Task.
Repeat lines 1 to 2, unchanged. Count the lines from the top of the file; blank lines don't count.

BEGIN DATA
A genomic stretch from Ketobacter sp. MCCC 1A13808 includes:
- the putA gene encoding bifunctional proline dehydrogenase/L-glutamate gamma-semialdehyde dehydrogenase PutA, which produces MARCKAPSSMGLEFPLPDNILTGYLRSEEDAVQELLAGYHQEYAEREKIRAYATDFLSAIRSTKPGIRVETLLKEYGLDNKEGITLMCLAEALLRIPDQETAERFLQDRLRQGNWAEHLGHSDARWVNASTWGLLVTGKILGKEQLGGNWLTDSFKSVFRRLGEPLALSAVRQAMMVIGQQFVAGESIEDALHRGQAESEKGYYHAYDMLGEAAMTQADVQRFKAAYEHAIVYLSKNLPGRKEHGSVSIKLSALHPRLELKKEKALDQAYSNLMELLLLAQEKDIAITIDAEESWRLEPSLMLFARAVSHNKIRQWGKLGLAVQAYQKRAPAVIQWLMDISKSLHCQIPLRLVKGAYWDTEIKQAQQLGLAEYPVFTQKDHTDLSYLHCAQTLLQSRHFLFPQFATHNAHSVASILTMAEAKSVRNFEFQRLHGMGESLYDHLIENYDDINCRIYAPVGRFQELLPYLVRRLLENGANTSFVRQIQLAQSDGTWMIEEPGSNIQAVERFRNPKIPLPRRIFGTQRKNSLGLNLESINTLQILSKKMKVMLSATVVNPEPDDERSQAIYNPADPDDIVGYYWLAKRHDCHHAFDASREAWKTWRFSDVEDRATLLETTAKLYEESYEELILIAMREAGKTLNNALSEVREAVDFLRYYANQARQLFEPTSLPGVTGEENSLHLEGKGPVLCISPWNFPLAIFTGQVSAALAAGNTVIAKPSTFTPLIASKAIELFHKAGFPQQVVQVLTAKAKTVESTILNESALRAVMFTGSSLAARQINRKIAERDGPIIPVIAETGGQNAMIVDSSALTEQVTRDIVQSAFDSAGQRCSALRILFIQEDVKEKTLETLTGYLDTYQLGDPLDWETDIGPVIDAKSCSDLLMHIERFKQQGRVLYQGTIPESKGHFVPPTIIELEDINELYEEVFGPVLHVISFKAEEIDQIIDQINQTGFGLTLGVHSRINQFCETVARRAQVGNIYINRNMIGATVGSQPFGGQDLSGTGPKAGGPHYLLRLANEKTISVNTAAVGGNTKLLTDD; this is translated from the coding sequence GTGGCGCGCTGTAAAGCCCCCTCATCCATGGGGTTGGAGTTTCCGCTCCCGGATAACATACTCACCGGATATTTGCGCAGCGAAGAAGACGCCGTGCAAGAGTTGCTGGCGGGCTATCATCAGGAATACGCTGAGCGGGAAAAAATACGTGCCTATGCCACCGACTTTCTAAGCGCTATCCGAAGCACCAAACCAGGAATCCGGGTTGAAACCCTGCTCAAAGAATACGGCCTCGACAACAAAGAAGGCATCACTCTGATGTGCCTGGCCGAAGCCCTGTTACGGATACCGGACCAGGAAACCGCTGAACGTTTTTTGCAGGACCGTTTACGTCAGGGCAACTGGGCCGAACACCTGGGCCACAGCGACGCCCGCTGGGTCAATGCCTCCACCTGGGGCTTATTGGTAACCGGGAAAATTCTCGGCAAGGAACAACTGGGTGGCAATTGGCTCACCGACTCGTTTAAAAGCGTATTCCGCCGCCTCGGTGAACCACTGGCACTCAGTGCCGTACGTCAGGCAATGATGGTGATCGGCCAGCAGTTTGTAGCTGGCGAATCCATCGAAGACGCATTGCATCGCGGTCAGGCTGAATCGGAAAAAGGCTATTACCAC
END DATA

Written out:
A genomic stretch from Ketobacter sp. MCCC 1A13808 includes:
- the putA gene encoding bifunctional proline dehydrogenase/L-glutamate gamma-semialdehyde dehydrogenase PutA, which produces MARCKAPSSMGLEFPLPDNILTGYLRSEEDAVQELLAGYHQEYAEREKIRAYATDFLSAIRSTKPGIRVETLLKEYGLDNKEGITLMCLAEALLRIPDQETAERFLQDRLRQGNWAEHLGHSDARWVNASTWGLLVTGKILGKEQLGGNWLTDSFKSVFRRLGEPLALSAVRQAMMVIGQQFVAGESIEDALHRGQAESEKGYYHAYDMLGEAAMTQADVQRFKAAYEHAIVYLSKNLPGRKEHGSVSIKLSALHPRLELKKEKALDQAYSNLMELLLLAQEKDIAITIDAEESWRLEPSLMLFARAVSHNKIRQWGKLGLAVQAYQKRAPAVIQWLMDISKSLHCQIPLRLVKGAYWDTEIKQAQQLGLAEYPVFTQKDHTDLSYLHCAQTLLQSRHFLFPQFATHNAHSVASILTMAEAKSVRNFEFQRLHGMGESLYDHLIENYDDINCRIYAPVGRFQELLPYLVRRLLENGANTSFVRQIQLAQSDGTWMIEEPGSNIQAVERFRNPKIPLPRRIFGTQRKNSLGLNLESINTLQILSKKMKVMLSATVVNPEPDDERSQAIYNPADPDDIVGYYWLAKRHDCHHAFDASREAWKTWRFSDVEDRATLLETTAKLYEESYEELILIAMREAGKTLNNALSEVREAVDFLRYYANQARQLFEPTSLPGVTGEENSLHLEGKGPVLCISPWNFPLAIFTGQVSAALAAGNTVIAKPSTFTPLIASKAIELFHKAGFPQQVVQVLTAKAKTVESTILNESALRAVMFTGSSLAARQINRKIAERDGPIIPVIAETGGQNAMIVDSSALTEQVTRDIVQSAFDSAGQRCSALRILFIQEDVKEKTLETLTGYLDTYQLGDPLDWETDIGPVIDAKSCSDLLMHIERFKQQGRVLYQGTIPESKGHFVPPTIIELEDINELYEEVFGPVLHVISFKAEEIDQIIDQINQTGFGLTLGVHSRINQFCETVARRAQVGNIYINRNMIGATVGSQPFGGQDLSGTGPKAGGPHYLLRLANEKTISVNTAAVGGNTKLLTDD; this is translated from the coding sequence GTGGCGCGCTGTAAAGCCCCCTCATCCATGGGGTTGGAGTTTCCGCTCCCGGATAACATACTCACCGGATATTTGCGCAGCGAAGAAGACGCCGTGCAAGAGTTGCTGGCGGGCTATCATCAGGAATACGCTGAGCGGGAAAAAATACGTGCCTATGCCACCGACTTTCTAAGCGCTATCCGAAGCACCAAACCAGGAATCCGGGTTGAAACCCTGCTCAAAGAATACGGCCTCGACAACAAAGAAGGCATCACTCTGATGTGCCTGGCCGAAGCCCTGTTACGGATACCGGACCAGGAAACCGCTGAACGTTTTTTGCAGGACCGTTTACGTCAGGGCAACTGGGCCGAACACCTGGGCCACAGCGACGCCCGCTGGGTCAATGCCTCCACCTGGGGCTTATTGGTAACCGGGAAAATTCTCGGCAAGGAACAACTGGGTGGCAATTGGCTCACCGACTCGTTTAAAAGCGTATTCCGCCGCCTCGGTGAACCACTGGCACTCAGTGCCGTACGTCAGGCAATGATGGTGATCGGCCAGCAGTTTGTAGCTGGCGAATCCATCGAAGACGCATTGCATCGCGGTCAGGCTGAATCGGAAAAAGGCTATTACCAC